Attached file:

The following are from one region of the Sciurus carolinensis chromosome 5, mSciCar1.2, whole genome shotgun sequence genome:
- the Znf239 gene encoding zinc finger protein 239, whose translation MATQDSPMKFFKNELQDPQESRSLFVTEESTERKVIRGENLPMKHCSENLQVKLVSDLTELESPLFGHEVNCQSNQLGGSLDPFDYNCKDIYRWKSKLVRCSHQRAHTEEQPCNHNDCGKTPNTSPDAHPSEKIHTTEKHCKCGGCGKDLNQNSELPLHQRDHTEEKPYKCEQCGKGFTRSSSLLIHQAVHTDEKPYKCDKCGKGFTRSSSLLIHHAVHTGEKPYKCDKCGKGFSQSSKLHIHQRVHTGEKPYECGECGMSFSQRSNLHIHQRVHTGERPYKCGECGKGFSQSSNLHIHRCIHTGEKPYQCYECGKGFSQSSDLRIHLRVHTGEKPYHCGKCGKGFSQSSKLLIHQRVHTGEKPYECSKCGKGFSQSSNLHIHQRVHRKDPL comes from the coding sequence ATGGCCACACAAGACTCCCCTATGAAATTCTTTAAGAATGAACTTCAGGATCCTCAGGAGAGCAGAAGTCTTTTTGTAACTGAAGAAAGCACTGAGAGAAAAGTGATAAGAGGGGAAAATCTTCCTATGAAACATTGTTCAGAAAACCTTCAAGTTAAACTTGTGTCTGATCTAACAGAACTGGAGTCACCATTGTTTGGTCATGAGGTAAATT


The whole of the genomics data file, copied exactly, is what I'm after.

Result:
The following are from one region of the Sciurus carolinensis chromosome 5, mSciCar1.2, whole genome shotgun sequence genome:
- the Znf239 gene encoding zinc finger protein 239, whose translation MATQDSPMKFFKNELQDPQESRSLFVTEESTERKVIRGENLPMKHCSENLQVKLVSDLTELESPLFGHEVNCQSNQLGGSLDPFDYNCKDIYRWKSKLVRCSHQRAHTEEQPCNHNDCGKTPNTSPDAHPSEKIHTTEKHCKCGGCGKDLNQNSELPLHQRDHTEEKPYKCEQCGKGFTRSSSLLIHQAVHTDEKPYKCDKCGKGFTRSSSLLIHHAVHTGEKPYKCDKCGKGFSQSSKLHIHQRVHTGEKPYECGECGMSFSQRSNLHIHQRVHTGERPYKCGECGKGFSQSSNLHIHRCIHTGEKPYQCYECGKGFSQSSDLRIHLRVHTGEKPYHCGKCGKGFSQSSKLLIHQRVHTGEKPYECSKCGKGFSQSSNLHIHQRVHRKDPL comes from the coding sequence ATGGCCACACAAGACTCCCCTATGAAATTCTTTAAGAATGAACTTCAGGATCCTCAGGAGAGCAGAAGTCTTTTTGTAACTGAAGAAAGCACTGAGAGAAAAGTGATAAGAGGGGAAAATCTTCCTATGAAACATTGTTCAGAAAACCTTCAAGTTAAACTTGTGTCTGATCTAACAGAACTGGAGTCACCATTGTTTGGTCATGAGGTAAATT